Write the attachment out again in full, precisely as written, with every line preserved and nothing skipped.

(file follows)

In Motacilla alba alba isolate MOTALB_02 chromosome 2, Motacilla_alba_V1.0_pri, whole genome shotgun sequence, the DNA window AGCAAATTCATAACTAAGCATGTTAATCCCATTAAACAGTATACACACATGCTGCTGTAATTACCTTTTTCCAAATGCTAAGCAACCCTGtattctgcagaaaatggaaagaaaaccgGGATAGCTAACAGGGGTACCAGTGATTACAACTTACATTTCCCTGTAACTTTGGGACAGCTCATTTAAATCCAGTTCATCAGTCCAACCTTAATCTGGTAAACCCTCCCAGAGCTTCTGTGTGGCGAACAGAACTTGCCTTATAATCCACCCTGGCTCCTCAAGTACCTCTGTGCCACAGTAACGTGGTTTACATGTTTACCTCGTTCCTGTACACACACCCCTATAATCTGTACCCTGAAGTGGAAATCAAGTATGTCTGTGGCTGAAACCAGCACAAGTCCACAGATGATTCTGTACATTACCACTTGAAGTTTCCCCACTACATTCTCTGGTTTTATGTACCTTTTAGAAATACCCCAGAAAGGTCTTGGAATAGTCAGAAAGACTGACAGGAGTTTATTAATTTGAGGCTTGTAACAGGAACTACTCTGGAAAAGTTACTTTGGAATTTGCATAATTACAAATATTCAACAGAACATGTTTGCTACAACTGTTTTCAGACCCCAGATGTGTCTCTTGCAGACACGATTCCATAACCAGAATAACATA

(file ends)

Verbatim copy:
In Motacilla alba alba isolate MOTALB_02 chromosome 2, Motacilla_alba_V1.0_pri, whole genome shotgun sequence, the DNA window AGCAAATTCATAACTAAGCATGTTAATCCCATTAAACAGTATACACACATGCTGCTGTAATTACCTTTTTCCAAATGCTAAGCAACCCTGtattctgcagaaaatggaaagaaaaccgGGATAGCTAACAGGGGTACCAGTGATTACAACTTACATTTCCCTGTAACTTTGGGACAGCTCATTTAAATCCAGTTCATCAGTCCAACCTTAATCTGGTAAACCCTCCCAGAGCTTCTGTGTGGCGAACAGAACTTGCCTTATAATCCACCCTGGCTCCTCAAGTACCTCTGTGCCACAGTAACGTGGTTTACATGTTTACCTCGTTCCTGTACACACACCCCTATAATCTGTACCCTGAAGTGGAAATCAAGTATGTCTGTGGCTGAAACCAGCACAAGTCCACAGATGATTCTGTACATTACCACTTGAAGTTTCCCCACTACATTCTCTGGTTTTATGTACCTTTTAGAAATACCCCAGAAAGGTCTTGGAATAGTCAGAAAGACTGACAGGAGTTTATTAATTTGAGGCTTGTAACAGGAACTACTCTGGAAAAGTTACTTTGGAATTTGCATAATTACAAATATTCAACAGAACATGTTTGCTACAACTGTTTTCAGACCCCAGATGTGTCTCTTGCAGACACGATTCCATAACCAGAATAACATA